Nintendo marks the newest entry for the tunic-wearing, sword-wielding Link in The Legend of Zelda: A Link Between Worlds on 3DS. The replay value hits a high point for players as the developers intended the game to have mostly free reign over exploration.
A direct sequel to the Super Nintendo 1991 release of A Link to the Past (ALttP), A Link Between Worlds (ALBW) revisits Hyrule with familiar terrain that has transformed slightly between the games.
The game may not seem difficult to veterans of the overhead Zelda games, but the first run of the game will have players familiar with where to go and transverse through dungeons in sequential plays. I am currently on my second play through the game on a higher difficulty, as the more difficult mode is only unlocked after the initial game it completed.
Soon after beginning the game, Link is given a bracelet which will later allow him to merge to walls and slip through cracks. This element adds more depth to the Eastern Temple compared to the SNES game. Link is now able to slip through a crack to explore the outside of the temple as well, which comes into play in several levels.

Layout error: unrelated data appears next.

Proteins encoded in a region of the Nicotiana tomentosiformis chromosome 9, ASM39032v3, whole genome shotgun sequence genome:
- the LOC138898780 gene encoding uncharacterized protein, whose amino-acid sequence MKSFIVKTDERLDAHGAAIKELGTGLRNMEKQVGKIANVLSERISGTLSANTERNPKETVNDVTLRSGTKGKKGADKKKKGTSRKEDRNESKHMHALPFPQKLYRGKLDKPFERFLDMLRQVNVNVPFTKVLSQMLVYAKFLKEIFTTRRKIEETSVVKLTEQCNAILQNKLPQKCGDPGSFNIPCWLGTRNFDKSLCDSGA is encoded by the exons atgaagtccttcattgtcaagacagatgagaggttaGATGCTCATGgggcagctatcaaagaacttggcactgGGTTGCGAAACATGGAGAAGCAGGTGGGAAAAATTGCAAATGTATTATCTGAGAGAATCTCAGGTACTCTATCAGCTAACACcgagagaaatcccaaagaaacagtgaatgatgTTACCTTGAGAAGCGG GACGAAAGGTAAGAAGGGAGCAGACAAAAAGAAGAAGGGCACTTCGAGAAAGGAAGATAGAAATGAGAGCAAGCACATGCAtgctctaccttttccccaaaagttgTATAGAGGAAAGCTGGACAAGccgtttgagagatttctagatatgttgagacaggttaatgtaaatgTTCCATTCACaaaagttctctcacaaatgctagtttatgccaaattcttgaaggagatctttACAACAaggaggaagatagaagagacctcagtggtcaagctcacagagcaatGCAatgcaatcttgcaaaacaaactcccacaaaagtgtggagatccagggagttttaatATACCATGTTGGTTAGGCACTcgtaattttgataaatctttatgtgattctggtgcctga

Lorule, as the other world in the game, is similar to the Dark World from ALttP. Layouts and dungeons seem to be familiar, but the most noticeable changes are Turtle Rock is now in the southeast and an ice cavern is in the mountains. Although the levels can be played in almost any order, difficulty varies between each stage.
The nonlinear style allows players to change how they want to play the game, whether it is to beat the hardest dungeons first, choosing not to buy or upgrade items, or even passing up heart containers. Self-imposed challenges are not the only replay options, as the Street Pass feature allows Link to square off against other players to earn bounties and bragging rights.
Overall, the game is a great revisit to what made the original Legend of Zelda so great. With free exploration with limited forced linear storytelling, the game really shines to let the player discover the world rather than to follow non-playable characters telling the next location to visit.